Finding out what customers ordered a specific product by SKU can be hard, especially if you don’t have an advanced report extension, as the default reports of a Magento 1.9 store don’t have this.
First and foremost: I know, Magento 2 is the new kid on the block. But there are a lot of stores running Magento 1.9.x or a flavor of it, and cannot upgrade due to costs, custom code or a bunch of factors.
This is not going to be a pretty interface thing, what you will get is a table that you can export into Excel or another format like a .CSV file, a .XML file etc.
Why would you need this?
Well, maybe you want to import people into dedicated newsletter lists by product, or by type of product. Or you need to do a recall or warn people of a manufacturer’s defect on that product.
Any reason you might have, the good thing is that you can, and if you’re reading this it only takes a couple of seconds (minutes at most).
How to get the details of the people that bought a product by SKU?
We’re going to go through this step by step. You will not harm your installation, data, or anything else while doing this. It’s completely safe. This was tested on Magento 2.3.x and 1.9.x.
This being said, you’re working with private customer data. Be aware of that, and make sure you keep the data you get safe.
In what’s coming next, we’re going to run a query against our database, that will give us the data we need.
Log in to phpMyAdmin, MySQL server or whatever tool you are using to manage your database. A lot of people run Cpanel and there you can find a link to your phpMyAdmin instance.
After doing that, select your store’s database, by clicking on its name or by the specific method based on how you run queries on your database.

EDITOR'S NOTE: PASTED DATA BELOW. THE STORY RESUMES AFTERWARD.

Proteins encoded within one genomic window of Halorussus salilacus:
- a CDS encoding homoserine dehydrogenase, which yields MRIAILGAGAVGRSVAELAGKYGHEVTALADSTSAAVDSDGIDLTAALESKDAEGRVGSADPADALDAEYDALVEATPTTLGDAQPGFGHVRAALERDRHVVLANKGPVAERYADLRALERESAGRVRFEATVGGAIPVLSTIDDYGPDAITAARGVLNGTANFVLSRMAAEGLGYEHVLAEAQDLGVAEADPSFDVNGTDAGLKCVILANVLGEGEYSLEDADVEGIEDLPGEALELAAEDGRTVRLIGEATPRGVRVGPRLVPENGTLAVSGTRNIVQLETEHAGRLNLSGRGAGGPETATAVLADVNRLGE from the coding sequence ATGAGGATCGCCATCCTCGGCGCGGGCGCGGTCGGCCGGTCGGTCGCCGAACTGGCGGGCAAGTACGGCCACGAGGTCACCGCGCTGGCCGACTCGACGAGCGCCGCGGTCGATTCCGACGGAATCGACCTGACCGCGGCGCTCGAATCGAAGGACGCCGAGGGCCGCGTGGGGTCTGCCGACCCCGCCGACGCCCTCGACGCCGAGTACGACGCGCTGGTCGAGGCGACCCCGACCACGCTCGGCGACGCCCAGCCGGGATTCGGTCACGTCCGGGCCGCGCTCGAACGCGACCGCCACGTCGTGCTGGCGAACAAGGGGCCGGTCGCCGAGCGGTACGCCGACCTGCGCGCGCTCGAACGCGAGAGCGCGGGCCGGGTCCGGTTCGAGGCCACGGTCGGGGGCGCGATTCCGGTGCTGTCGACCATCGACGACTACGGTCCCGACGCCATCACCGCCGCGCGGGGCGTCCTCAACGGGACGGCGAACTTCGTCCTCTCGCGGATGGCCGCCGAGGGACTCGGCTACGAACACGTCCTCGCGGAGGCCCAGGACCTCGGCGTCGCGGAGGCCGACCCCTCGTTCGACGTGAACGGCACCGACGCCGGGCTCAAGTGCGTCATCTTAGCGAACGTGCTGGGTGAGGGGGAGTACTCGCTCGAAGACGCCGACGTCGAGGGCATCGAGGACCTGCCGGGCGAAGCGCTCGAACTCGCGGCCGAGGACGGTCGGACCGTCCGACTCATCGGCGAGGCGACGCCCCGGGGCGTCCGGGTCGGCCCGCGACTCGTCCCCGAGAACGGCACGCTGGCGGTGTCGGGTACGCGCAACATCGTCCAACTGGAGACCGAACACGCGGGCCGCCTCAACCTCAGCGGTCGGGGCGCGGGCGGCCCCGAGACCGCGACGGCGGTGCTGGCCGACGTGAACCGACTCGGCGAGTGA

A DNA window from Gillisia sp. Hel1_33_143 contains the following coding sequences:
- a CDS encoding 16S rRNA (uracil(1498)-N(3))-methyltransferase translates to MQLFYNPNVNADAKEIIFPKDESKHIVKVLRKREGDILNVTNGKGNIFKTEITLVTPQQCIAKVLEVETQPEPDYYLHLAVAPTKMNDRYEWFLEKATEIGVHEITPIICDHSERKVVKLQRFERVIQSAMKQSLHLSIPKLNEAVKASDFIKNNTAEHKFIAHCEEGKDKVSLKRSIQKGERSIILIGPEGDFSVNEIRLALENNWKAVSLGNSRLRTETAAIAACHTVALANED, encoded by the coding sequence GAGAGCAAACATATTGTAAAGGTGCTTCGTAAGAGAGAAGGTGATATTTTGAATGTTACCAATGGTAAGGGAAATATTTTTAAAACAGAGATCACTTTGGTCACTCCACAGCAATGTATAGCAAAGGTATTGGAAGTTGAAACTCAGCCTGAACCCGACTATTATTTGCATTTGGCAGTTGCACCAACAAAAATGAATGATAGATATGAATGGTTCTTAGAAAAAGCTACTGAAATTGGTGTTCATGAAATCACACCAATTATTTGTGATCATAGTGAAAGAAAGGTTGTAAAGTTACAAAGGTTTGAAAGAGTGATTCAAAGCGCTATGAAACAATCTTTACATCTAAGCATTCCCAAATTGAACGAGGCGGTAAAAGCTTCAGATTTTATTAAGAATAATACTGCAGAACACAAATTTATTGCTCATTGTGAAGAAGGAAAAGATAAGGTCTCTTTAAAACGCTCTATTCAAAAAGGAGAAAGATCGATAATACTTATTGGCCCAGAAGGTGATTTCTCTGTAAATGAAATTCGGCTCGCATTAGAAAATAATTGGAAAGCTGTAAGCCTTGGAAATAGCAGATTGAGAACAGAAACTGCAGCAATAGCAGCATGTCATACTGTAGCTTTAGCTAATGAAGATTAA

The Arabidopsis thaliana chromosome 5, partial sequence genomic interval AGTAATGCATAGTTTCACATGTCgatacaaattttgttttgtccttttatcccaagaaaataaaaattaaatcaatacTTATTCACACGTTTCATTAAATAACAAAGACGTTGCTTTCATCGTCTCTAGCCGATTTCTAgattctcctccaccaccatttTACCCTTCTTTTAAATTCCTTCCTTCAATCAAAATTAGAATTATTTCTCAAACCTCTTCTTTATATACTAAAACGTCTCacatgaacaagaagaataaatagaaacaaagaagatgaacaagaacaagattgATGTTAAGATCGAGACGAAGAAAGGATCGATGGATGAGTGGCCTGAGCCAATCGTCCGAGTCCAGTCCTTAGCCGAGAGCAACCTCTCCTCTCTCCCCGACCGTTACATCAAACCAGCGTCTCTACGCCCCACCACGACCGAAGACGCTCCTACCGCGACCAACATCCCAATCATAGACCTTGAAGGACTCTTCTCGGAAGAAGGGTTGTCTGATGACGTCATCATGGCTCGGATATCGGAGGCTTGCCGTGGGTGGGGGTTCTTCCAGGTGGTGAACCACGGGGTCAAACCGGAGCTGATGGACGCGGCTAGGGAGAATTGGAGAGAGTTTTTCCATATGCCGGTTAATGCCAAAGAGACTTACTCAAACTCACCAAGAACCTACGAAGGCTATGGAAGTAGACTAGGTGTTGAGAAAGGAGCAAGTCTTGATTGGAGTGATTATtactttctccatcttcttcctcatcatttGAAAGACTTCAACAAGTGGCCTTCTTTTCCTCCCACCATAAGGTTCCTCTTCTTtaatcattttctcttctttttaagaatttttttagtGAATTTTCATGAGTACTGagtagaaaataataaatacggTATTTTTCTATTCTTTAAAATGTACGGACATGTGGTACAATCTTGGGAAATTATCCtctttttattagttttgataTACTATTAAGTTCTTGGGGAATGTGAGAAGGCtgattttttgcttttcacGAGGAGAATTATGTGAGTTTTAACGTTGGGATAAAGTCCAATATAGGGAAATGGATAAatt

Tip: can’t find your store’s database name on Magento 1? Go to your ‘File Manager’ or log in via FTP, and look into the file local.xml, located in public_html/app/etc/local.xml. In this file, usually around line 46, between <dbname><![CDATA[ and ]]></dbname> you will see your database name.
Once you database is selected, run the below code. In phpMyAdmin, you do this by goind to the SQL tab, pasting the code in the text area and hitting Go.
Here is the SQL code for Magento 2.x:
SELECT t1.customer_email, t3.sku, t1.created_at, t1.customer_firstname AS 'fname', t1.customer_lastname AS 'lname' FROM sales_order as t1 LEFT JOIN sales_order_item as t3 ON t1.entity_id = t3.order_id LEFT JOIN customer_address_entity as t4 ON t4.entity_id = t1.entity_id LEFT JOIN customer_address_entity as t5 ON t5.entity_id = t1.entity_id WHERE t3.sku = 'YOURSKUHERE'
Here is the SQL code for Magento 1.9.x:
SELECT t1.email, t3.sku, t2.created_at, t4.value AS 'fname', t5.value AS 'lname' FROM customer_entity as t1 LEFT JOIN sales_flat_order as t2 on t1.entity_id = t2.customer_id LEFT JOIN sales_flat_order_item as t3 ON t2.entity_id = t3.order_id LEFT JOIN customer_entity_varchar as t4 ON t4.entity_id = t1.entity_id LEFT JOIN customer_entity_varchar as t5 ON t5.entity_id = t1.entity_id WHERE t4.attribute_id = 5 AND t5.attribute_id = 7 AND t3.sku = 'YOURSKUHERE'
Don’t forget to replace YOURSKUHERE with the SKU of the product you want to find who ordered it.
Note for Magento 1.9: if by any chance this doesn’t work, replace 5 and 7 with the attribute code of the first name and last name customer attribute id’s.
The result you get from running that query is a table that has the following columns:
- the e-mail of the person who bought the product;
- the actual SKU you inputted;
- the date of purchase (date when the order was placed);
- first name of the person who bought the product;
- last name of the person who bought the product;
You can now export this data, and use it as you need to.
Concluding the custom report on Magento 2 and 1.9.x
Basically, you made your own report by running the above query against your database. It might be uglier and dirtier than a pretty table and chart, but it does the job.
If this article helped you, share it! Others might find it useful. Thanks!
Tech jack of all trades. Programmer, sysadmin and a general tech enthusiast. I work with a lot of stuff, and love learning and talking about new or interesting stuff.